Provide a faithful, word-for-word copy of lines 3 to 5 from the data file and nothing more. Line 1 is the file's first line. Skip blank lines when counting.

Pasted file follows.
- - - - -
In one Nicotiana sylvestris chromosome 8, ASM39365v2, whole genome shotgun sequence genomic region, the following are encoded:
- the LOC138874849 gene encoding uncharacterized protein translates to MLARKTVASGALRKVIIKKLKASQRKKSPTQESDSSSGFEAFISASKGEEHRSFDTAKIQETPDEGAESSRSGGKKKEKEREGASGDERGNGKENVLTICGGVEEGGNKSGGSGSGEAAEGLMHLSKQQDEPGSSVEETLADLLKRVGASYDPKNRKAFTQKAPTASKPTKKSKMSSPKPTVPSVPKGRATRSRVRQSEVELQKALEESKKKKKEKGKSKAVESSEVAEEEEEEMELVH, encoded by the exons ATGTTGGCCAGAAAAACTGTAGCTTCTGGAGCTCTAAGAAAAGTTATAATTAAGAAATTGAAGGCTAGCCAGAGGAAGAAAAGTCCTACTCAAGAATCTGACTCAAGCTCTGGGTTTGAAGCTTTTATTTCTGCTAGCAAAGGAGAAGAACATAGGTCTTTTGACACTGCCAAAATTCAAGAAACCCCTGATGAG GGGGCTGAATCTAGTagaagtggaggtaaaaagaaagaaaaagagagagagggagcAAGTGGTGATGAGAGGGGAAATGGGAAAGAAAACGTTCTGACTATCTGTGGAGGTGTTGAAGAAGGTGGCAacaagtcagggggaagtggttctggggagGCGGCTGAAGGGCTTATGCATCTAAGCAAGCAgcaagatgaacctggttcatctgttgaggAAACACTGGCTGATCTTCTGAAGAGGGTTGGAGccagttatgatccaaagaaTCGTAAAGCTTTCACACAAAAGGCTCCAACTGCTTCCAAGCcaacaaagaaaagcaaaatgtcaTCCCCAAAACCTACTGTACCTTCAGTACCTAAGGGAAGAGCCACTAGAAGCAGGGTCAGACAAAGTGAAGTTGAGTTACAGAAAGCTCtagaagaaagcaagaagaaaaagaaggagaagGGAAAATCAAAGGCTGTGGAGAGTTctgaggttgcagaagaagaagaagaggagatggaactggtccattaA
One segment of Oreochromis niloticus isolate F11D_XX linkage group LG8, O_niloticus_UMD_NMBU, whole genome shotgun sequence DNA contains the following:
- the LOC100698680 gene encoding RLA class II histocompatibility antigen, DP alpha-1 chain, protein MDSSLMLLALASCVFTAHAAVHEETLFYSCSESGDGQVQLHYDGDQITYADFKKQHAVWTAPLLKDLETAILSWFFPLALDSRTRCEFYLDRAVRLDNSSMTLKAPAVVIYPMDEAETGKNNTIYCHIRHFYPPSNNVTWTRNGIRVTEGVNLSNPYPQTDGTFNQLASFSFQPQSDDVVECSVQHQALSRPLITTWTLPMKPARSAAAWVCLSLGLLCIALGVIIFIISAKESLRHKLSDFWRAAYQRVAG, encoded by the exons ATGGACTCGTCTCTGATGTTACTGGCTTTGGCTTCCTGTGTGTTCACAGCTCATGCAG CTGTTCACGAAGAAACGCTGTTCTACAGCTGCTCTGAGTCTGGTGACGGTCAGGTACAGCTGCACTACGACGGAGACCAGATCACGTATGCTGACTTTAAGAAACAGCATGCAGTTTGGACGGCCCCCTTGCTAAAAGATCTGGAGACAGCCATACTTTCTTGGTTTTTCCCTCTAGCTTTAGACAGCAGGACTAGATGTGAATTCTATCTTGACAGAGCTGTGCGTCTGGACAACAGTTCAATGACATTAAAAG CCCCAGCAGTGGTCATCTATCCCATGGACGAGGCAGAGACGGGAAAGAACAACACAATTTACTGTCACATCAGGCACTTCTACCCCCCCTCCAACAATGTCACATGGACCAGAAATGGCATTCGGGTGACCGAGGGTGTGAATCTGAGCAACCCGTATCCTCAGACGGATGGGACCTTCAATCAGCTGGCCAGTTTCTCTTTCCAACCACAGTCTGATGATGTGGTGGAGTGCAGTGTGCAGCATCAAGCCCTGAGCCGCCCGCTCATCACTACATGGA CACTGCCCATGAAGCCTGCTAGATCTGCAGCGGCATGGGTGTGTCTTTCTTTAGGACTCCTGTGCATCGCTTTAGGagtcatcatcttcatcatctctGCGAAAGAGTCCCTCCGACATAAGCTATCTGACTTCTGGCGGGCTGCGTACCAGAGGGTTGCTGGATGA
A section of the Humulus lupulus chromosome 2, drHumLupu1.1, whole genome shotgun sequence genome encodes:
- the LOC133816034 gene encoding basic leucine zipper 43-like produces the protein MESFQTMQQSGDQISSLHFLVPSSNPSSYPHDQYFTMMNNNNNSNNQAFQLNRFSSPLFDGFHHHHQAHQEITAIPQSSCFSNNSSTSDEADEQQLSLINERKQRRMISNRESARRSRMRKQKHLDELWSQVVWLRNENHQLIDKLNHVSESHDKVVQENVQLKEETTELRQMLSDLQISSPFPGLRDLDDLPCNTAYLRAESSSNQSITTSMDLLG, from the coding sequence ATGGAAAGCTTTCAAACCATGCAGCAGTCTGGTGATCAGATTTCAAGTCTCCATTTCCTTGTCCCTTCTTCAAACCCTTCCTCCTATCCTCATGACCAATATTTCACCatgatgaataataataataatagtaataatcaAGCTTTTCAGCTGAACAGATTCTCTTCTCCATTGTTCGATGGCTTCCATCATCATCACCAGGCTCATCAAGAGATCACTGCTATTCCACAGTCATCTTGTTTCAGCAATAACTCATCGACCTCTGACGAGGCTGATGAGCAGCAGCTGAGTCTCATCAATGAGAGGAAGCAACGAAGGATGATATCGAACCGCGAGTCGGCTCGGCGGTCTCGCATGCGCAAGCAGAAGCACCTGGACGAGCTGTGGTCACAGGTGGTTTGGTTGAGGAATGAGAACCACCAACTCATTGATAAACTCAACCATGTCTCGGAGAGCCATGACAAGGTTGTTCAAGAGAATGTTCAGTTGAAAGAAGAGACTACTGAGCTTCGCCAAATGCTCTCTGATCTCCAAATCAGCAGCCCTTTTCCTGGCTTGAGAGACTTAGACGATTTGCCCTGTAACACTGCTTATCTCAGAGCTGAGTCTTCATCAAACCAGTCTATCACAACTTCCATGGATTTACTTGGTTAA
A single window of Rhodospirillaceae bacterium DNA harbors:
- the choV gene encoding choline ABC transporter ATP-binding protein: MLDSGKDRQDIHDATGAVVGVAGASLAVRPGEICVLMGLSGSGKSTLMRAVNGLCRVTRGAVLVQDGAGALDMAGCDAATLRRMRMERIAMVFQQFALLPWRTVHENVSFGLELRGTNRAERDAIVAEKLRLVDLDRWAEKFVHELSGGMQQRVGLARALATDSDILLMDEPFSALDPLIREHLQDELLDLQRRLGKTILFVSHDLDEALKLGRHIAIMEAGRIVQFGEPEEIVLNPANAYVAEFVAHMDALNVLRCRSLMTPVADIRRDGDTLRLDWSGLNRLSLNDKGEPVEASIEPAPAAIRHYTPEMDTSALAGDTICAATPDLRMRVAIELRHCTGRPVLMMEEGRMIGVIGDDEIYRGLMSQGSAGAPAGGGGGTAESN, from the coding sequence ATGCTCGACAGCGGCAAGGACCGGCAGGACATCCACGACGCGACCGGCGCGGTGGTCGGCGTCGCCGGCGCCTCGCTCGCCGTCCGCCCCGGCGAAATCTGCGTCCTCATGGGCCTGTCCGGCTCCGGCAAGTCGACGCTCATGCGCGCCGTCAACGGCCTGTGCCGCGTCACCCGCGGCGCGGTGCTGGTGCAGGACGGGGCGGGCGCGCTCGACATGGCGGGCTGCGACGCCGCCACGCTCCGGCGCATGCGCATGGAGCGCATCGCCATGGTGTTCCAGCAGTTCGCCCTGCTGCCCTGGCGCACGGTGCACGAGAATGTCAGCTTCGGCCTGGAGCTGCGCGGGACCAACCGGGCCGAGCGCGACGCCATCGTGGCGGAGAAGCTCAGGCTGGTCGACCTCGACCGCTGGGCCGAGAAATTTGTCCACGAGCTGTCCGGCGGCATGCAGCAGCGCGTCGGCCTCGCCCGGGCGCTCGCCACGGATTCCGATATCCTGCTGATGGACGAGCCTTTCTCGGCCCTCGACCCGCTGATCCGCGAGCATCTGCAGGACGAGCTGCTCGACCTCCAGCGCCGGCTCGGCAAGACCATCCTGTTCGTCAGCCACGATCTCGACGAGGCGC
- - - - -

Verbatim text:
One segment of Oreochromis niloticus isolate F11D_XX linkage group LG8, O_niloticus_UMD_NMBU, whole genome shotgun sequence DNA contains the following:
- the LOC100698680 gene encoding RLA class II histocompatibility antigen, DP alpha-1 chain, protein MDSSLMLLALASCVFTAHAAVHEETLFYSCSESGDGQVQLHYDGDQITYADFKKQHAVWTAPLLKDLETAILSWFFPLALDSRTRCEFYLDRAVRLDNSSMTLKAPAVVIYPMDEAETGKNNTIYCHIRHFYPPSNNVTWTRNGIRVTEGVNLSNPYPQTDGTFNQLASFSFQPQSDDVVECSVQHQALSRPLITTWTLPMKPARSAAAWVCLSLGLLCIALGVIIFIISAKESLRHKLSDFWRAAYQRVAG, encoded by the exons ATGGACTCGTCTCTGATGTTACTGGCTTTGGCTTCCTGTGTGTTCACAGCTCATGCAG CTGTTCACGAAGAAACGCTGTTCTACAGCTGCTCTGAGTCTGGTGACGGTCAGGTACAGCTGCACTACGACGGAGACCAGATCACGTATGCTGACTTTAAGAAACAGCATGCAGTTTGGACGGCCCCCTTGCTAAAAGATCTGGAGACAGCCATACTTTCTTGGTTTTTCCCTCTAGCTTTAGACAGCAGGACTAGATGTGAATTCTATCTTGACAGAGCTGTGCGTCTGGACAACAGTTCAATGACATTAAAAG CCCCAGCAGTGGTCATCTATCCCATGGACGAGGCAGAGACGGGAAAGAACAACACAATTTACTGTCACATCAGGCACTTCTACCCCCCCTCCAACAATGTCACATGGACCAGAAATGGCATTCGGGTGACCGAGGGTGTGAATCTGAGCAACCCGTATCCTCAGACGGATGGGACCTTCAATCAGCTGGCCAGTTTCTCTTTCCAACCACAGTCTGATGATGTGGTGGAGTGCAGTGTGCAGCATCAAGCCCTGAGCCGCCCGCTCATCACTACATGGA CACTGCCCATGAAGCCTGCTAGATCTGCAGCGGCATGGGTGTGTCTTTCTTTAGGACTCCTGTGCATCGCTTTAGGagtcatcatcttcatcatctctGCGAAAGAGTCCCTCCGACATAAGCTATCTGACTTCTGGCGGGCTGCGTACCAGAGGGTTGCTGGATGA
A section of the Humulus lupulus chromosome 2, drHumLupu1.1, whole genome shotgun sequence genome encodes: